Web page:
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Painting of 	 Hooker and Company Journeying through the Wilderness from Plymouth to Hartford, in 1636

Researching Connecticut Ancestors: Four Centuries of History and Genealogy

May 18, 2024 2:00 p.m. - 3:30 p.m. ET
Course Materials Available: May 11
Christopher C. Child
Melanie McComb
Jennifer Shakshober
10% Member Discount

Whether your family connection to Connecticut is 400 years old or 40, there is a treasure trove of genealogical resources waiting for you: vital records have been kept by towns since the early seventeenth century; newspapers have existed since colonial times; and there are thousands of published genealogies, local histories, study projects, and other references that exist for Connecticut research. Yet, Connecticut is not without its challenges. This online course provides a century-by-century look at the records, resources, repositories, and research strategies that are essential to exploring your Connecticut roots. We also discuss the historical context, settlement patterns, and migrations into—and out of—the state; from colony to statehood.

Class 1: 17th-Century Connecticut Research  
Presented by: Melanie McComb

Many 17th-century Connecticut colonists have been researched and written about, but there remain research challenges: distinguishing people with the same name, deciphering hard-to-read handwriting, understanding unique record sets, and more. This first class looks at the beginnings of Connecticut, New Haven, and Saybrook Colonies and the people who inhabited the lands prior to colonization. We provide an overview of the many published genealogical resources and record transcriptions available, demonstrate how to locate and utilize primary sources, and discuss how to overcome common research challenges.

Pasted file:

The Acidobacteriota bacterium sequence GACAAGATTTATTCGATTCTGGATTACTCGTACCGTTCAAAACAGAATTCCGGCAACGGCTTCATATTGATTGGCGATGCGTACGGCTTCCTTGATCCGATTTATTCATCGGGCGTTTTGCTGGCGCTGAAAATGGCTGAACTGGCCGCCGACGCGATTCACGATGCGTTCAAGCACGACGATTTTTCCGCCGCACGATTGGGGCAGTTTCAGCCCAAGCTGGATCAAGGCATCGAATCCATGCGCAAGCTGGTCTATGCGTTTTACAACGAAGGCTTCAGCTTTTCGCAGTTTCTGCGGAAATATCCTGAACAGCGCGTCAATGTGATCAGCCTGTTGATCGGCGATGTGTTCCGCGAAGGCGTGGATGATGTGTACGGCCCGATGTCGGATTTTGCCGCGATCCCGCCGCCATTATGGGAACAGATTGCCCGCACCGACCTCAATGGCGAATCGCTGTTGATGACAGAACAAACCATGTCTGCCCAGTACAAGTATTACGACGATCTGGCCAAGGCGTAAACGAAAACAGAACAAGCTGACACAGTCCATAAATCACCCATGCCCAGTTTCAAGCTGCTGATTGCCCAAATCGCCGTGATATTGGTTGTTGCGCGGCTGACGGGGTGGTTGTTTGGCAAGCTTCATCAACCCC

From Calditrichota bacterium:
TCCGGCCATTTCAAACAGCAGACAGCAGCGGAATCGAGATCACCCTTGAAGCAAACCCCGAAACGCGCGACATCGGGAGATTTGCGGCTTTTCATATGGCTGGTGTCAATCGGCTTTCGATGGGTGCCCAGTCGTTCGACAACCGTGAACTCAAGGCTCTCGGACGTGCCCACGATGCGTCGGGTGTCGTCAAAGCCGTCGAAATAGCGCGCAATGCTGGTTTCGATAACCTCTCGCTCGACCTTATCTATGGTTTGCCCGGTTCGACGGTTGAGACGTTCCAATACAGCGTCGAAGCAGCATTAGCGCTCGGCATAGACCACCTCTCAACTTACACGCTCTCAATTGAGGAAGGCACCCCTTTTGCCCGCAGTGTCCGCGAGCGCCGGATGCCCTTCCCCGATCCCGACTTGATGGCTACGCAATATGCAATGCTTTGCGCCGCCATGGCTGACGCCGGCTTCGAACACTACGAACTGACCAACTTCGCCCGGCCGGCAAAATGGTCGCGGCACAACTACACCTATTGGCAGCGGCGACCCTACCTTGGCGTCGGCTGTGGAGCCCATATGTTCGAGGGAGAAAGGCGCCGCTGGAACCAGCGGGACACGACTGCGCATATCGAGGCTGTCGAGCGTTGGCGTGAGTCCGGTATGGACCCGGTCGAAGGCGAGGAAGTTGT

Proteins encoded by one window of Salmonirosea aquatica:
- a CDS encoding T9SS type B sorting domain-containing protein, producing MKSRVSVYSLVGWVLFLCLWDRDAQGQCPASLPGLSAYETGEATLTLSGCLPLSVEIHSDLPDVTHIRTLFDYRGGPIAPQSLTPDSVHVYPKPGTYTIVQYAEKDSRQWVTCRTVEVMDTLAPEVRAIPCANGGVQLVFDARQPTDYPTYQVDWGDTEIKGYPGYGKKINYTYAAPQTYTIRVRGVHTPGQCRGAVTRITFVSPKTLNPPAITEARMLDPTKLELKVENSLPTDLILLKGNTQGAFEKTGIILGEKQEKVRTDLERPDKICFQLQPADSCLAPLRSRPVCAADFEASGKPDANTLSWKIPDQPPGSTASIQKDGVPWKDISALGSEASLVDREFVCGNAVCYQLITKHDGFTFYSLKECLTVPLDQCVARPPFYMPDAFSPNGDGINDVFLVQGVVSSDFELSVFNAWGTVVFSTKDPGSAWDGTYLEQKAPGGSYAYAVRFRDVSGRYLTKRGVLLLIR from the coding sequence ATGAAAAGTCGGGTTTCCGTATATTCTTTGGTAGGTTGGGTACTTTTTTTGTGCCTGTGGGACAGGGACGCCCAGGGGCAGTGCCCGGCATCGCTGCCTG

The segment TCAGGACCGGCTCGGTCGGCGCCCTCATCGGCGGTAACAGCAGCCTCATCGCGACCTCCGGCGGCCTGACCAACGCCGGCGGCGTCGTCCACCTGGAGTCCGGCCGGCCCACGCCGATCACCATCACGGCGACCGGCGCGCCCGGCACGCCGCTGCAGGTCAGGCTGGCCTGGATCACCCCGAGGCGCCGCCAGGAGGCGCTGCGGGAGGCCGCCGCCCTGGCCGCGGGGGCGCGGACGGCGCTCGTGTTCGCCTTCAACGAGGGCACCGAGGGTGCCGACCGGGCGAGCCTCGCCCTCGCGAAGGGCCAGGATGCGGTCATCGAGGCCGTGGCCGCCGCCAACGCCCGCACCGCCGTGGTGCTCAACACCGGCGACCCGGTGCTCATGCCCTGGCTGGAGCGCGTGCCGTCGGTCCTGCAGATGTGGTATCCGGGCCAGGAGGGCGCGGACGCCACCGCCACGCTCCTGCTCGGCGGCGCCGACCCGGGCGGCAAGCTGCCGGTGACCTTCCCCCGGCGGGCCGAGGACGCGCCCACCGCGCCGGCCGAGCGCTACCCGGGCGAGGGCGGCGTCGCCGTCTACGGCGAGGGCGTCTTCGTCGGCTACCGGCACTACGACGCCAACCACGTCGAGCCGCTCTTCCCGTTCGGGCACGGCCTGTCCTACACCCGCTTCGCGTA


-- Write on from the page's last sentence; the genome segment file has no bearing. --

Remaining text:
Class 2: 18th-Century Connecticut Research  
Presented by: Melanie McComb

The 18th century was a transformative and foundational period for Connecticut: continued colonial conflicts, movement westward, revolution, the start of the abolition of slavery, and ultimately statehood. This session looks at just some of the many records of the era—pre- and post-American independence—including military records, tax lists, census records, newspapers, city directories, and more.

Class 3: 19th-Century Connecticut Research  
Presented by: Christopher C. Child

Connecticut experienced even more transformation in the 19th century, from Civil War to the industrial revolution to an increase of immigration from across Europe, and beyond. This class discusses the start and impact of probate districts, the age of the passenger list, pension files, expanded vital records, and less commonly used records.

Class 4: 20th-Century Connecticut Research  
Presented by: Christopher C. Child

Continued urbanization and industrialization characterized much of 20th-century Connecticut. This final session looks at records that emerge in the 20th century—including the special WWI Military Census for the state—and the changes in records and record keeping that persisted since the 17th century, with particular attention to the topic of “access” and the go-to repositories for Connecticut research.

Class 5: Planning a Research Trip to Connecticut
Presented by Jen Shakshober

Connecticut is teeming with historical societies, archives, libraries, and genealogical societies. Learn how to prepare for and make the most of your time researching in The Constitution State.

Books and Journals
Christopher C. Child
New England
African American
Lineage Societies
Chris Child has worked for various departments at NEHGS since 1997 and became a full-time employee in July 2003. He has been a member of NEHGS since the age of eleven.
Education and Programming
Melanie McComb
Eastern Canada
Areas of expertise: Irish genealogy, DNA, Atlantic Canada, Jewish genealogy, and military records.
Research and Library Services
Jen Shakshober
Areas of expertise: Massachusetts, Connecticut, Vermont, North Carolina, Virginia, and Maryland.